6. Emerging technologies and deployment approaches – actually there are so many that have been around for a while in other venues outside of HR such as gamification, task management, platform as a service, big data, and so much more. My dilemma is selecting those that have impact for enterprises and are at the intersection to HR technologies. What’s a poor gal to do?
  7. New metrics to show success from HR technologies adoption – organizations should adopt these technologies for business outcomes. We can, and do already, measure the link to financial performance. But what else might we measure? I’m thinking, how or do HR technologies have any link to employee engagement and innovation. What else?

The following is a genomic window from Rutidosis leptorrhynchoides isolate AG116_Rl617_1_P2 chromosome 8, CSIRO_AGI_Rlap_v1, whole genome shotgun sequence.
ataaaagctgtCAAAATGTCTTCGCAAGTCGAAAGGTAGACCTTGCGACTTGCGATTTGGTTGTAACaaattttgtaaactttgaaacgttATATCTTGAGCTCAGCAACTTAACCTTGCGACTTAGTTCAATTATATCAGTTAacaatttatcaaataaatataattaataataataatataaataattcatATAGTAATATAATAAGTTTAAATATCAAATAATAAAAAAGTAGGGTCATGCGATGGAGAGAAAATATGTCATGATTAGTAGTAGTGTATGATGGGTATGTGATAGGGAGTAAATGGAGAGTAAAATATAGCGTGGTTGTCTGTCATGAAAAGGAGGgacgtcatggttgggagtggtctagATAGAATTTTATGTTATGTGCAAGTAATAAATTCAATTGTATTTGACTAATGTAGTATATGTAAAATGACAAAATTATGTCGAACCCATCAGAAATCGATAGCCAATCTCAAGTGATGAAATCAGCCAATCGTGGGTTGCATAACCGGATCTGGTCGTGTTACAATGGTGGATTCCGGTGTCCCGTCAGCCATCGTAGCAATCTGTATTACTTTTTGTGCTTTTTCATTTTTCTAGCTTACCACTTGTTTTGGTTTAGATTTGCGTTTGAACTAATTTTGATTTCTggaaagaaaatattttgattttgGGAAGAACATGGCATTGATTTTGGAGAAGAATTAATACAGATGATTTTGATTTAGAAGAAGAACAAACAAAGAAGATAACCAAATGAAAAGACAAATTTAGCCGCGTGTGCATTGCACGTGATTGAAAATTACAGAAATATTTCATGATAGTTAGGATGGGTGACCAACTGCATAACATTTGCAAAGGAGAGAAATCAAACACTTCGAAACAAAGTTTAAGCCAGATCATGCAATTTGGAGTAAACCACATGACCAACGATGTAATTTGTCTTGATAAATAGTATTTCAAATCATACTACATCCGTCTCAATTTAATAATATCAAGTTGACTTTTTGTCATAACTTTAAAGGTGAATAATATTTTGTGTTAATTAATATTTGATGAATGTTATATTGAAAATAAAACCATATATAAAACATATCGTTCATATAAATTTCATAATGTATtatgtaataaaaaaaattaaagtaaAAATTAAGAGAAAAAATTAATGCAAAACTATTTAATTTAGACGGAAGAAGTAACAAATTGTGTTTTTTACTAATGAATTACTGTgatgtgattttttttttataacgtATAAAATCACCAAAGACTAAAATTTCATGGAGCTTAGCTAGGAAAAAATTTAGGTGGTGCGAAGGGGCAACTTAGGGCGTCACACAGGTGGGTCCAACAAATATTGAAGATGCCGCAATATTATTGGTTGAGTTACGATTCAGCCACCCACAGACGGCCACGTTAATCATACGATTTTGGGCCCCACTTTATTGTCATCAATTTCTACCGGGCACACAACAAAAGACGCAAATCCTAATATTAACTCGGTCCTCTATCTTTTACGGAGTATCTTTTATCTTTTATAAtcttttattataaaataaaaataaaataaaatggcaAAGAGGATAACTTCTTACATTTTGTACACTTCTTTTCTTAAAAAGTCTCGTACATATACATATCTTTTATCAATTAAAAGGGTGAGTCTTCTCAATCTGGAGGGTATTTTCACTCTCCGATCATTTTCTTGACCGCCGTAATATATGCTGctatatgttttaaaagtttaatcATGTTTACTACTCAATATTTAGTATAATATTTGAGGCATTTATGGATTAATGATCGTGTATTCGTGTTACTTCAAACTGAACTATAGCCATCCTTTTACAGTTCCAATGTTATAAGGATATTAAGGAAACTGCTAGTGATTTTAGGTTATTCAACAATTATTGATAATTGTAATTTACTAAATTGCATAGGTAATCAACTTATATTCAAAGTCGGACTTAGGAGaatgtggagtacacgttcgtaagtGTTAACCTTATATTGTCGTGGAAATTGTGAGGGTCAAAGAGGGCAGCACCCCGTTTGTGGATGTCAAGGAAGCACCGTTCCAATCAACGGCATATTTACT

I could go on and on but it’s Saturday. It’s getting close to survey time and it seems like I can’t stop fretting about what to do for the 15th year. I’ve always felt that while the survey effort has the full support of CedarCrestone (now Sierra-Cedar), that in some ways, it belongs to the readers. So, am I on the right track for this year with the above ideas? And, please, please, please, Sierra-Cedar people that bless my work life and are dear friends, help me out here. What would help you with our customers?